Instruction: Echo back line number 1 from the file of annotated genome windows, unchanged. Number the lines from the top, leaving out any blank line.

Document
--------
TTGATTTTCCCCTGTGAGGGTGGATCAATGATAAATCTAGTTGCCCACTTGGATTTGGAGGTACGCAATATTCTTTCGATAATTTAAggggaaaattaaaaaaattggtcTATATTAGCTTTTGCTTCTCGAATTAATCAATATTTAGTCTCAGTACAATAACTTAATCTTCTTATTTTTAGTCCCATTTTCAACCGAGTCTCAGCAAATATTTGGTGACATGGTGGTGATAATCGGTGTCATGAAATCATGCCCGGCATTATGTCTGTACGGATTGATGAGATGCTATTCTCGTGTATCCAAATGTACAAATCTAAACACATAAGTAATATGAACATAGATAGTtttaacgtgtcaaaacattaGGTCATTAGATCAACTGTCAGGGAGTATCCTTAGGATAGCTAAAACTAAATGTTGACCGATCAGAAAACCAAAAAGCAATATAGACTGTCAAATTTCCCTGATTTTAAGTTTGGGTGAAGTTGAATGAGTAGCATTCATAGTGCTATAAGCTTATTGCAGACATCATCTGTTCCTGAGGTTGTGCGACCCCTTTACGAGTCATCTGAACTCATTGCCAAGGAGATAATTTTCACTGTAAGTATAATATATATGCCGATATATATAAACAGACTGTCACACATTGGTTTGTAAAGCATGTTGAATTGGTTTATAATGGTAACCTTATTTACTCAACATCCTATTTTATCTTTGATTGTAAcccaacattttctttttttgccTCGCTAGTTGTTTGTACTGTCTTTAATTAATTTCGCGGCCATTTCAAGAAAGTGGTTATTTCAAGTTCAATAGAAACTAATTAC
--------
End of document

TTGATTTTCCCCTGTGAGGGTGGATCAATGATAAATCTAGTTGCCCACTTGGATTTGGAGGTACGCAATATTCTTTCGATAATTTAAggggaaaattaaaaaaattggtcTATATTAGCTTTTGCTTCTCGAATTAATCAATATTTAGTCTCAGTACAATAACTTAATCTTCTTATTTTTAGTCCCATTTTCAACCGAGTCTCAGCAAATATTTGGTGACATGGTGGTGATAATCGGTGTCATGAAATCATGCCCGGCATTATGTCTGTACGGATTGATGAGATGCTATTCTCGTGTATCCAAATGTACAAATCTAAACACATAAGTAATATGAACATAGATAGTtttaacgtgtcaaaacattaGGTCATTAGATCAACTGTCAGGGAGTATCCTTAGGATAGCTAAAACTAAATGTTGACCGATCAGAAAACCAAAAAGCAATATAGACTGTCAAATTTCCCTGATTTTAAGTTTGGGTGAAGTTGAATGAGTAGCATTCATAGTGCTATAAGCTTATTGCAGACATCATCTGTTCCTGAGGTTGTGCGACCCCTTTACGAGTCATCTGAACTCATTGCCAAGGAGATAATTTTCACTGTAAGTATAATATATATGCCGATATATATAAACAGACTGTCACACATTGGTTTGTAAAGCATGTTGAATTGGTTTATAATGGTAACCTTATTTACTCAACATCCTATTTTATCTTTGATTGTAAcccaacattttctttttttgccTCGCTAGTTGTTTGTACTGTCTTTAATTAATTTCGCGGCCATTTCAAGAAAGTGGTTATTTCAAGTTCAATAGAAACTAATTAC